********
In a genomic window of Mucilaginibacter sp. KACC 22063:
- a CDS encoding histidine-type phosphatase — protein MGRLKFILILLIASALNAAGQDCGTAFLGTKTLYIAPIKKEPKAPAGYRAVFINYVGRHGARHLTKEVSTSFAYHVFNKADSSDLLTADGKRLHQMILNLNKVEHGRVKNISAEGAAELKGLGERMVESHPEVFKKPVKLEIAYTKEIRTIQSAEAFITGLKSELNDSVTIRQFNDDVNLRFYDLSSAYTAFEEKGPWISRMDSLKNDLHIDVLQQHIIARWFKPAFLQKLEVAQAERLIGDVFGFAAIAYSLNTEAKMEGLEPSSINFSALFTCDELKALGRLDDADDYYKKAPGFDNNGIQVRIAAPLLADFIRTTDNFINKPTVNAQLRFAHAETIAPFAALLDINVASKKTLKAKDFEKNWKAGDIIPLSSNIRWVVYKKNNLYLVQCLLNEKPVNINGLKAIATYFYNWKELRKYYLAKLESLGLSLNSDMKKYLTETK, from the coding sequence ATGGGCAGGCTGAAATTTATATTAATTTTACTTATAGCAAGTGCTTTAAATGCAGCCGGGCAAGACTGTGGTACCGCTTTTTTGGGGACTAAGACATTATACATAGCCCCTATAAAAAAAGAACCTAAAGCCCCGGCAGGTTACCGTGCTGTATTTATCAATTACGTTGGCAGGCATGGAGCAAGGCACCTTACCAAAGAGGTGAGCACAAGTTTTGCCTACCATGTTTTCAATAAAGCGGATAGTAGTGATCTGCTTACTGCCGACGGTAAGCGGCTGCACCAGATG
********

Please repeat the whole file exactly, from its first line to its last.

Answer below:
In a genomic window of Mucilaginibacter sp. KACC 22063:
- a CDS encoding histidine-type phosphatase — protein MGRLKFILILLIASALNAAGQDCGTAFLGTKTLYIAPIKKEPKAPAGYRAVFINYVGRHGARHLTKEVSTSFAYHVFNKADSSDLLTADGKRLHQMILNLNKVEHGRVKNISAEGAAELKGLGERMVESHPEVFKKPVKLEIAYTKEIRTIQSAEAFITGLKSELNDSVTIRQFNDDVNLRFYDLSSAYTAFEEKGPWISRMDSLKNDLHIDVLQQHIIARWFKPAFLQKLEVAQAERLIGDVFGFAAIAYSLNTEAKMEGLEPSSINFSALFTCDELKALGRLDDADDYYKKAPGFDNNGIQVRIAAPLLADFIRTTDNFINKPTVNAQLRFAHAETIAPFAALLDINVASKKTLKAKDFEKNWKAGDIIPLSSNIRWVVYKKNNLYLVQCLLNEKPVNINGLKAIATYFYNWKELRKYYLAKLESLGLSLNSDMKKYLTETK, from the coding sequence ATGGGCAGGCTGAAATTTATATTAATTTTACTTATAGCAAGTGCTTTAAATGCAGCCGGGCAAGACTGTGGTACCGCTTTTTTGGGGACTAAGACATTATACATAGCCCCTATAAAAAAAGAACCTAAAGCCCCGGCAGGTTACCGTGCTGTATTTATCAATTACGTTGGCAGGCATGGAGCAAGGCACCTTACCAAAGAGGTGAGCACAAGTTTTGCCTACCATGTTTTCAATAAAGCGGATAGTAGTGATCTGCTTACTGCCGACGGTAAGCGGCTGCACCAGATG